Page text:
19. The expandable flash card of claim 18 further comprising:
socket means, connected to a second of the plurality of ports of the protocol hub controller means, for receiving a daughter-card containing a second flash memory means for storing the protocol data from the host when the host addresses a port on the protocol hub controller means for the second memory means.
20. The expandable flash card of claim 18 wherein the protocol hub controller means further comprises address decode means for detecting and decoding protocol addresses received from the host over protocol data lines.
21. The expandable flash card of claim 20 further comprising a downstream expandable flash card that comprises:
downstream substrate means for physically supporting and electrically connecting components mounted thereon;
downstream male protocol connector means, attached to the downstream substrate means, for plugging into the female protocol connector means;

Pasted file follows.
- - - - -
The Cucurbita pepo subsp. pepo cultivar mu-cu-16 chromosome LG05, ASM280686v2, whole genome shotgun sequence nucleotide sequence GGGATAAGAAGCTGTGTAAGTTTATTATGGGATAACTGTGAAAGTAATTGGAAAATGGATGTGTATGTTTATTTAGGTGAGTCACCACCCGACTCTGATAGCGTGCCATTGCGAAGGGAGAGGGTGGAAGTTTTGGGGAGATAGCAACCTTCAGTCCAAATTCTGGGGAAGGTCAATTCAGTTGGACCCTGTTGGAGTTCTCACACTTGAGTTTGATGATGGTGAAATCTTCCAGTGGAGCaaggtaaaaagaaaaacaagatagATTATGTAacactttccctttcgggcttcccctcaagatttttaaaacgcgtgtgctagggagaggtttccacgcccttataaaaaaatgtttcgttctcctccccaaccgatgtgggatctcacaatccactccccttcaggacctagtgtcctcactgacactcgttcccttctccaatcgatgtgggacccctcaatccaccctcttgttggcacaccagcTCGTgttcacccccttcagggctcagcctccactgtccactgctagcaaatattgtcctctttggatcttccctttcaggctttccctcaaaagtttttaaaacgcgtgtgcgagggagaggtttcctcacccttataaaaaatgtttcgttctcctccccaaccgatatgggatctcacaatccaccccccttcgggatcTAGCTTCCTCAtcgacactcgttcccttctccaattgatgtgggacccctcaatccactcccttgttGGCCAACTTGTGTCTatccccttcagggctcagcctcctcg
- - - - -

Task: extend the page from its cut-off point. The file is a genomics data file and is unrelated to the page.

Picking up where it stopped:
downstream female protocol connector means, attached to the downstream substrate means, for receiving a male protocol connector on a further downstream device;
downstream protocol hub controller means, mounted on the downstream substrate means, for routing protocol data from the host to an addressed port in a second plurality of ports;
downstream first memory means, mounted on the downstream substrate means, for storing the protocol data from the host when the host addresses a port on the downstream protocol hub controller means for the downstream first memory means; and
downstream pass-through means for passing the protocol data from the host through to the downstream female protocol connector means when the host addresses a port that is not in the second plurality of ports of the downstream hub controller means and is not in the plurality of ports of the protocol hub controller means, wherein the downstream expandable flash card is removable from the expandable flash card.
Description
BACKGROUND OF INVENTION

This invention relates to flash memory devices, and more particularly to flash memory devices with a daisy-chainable structure and an integrated hub.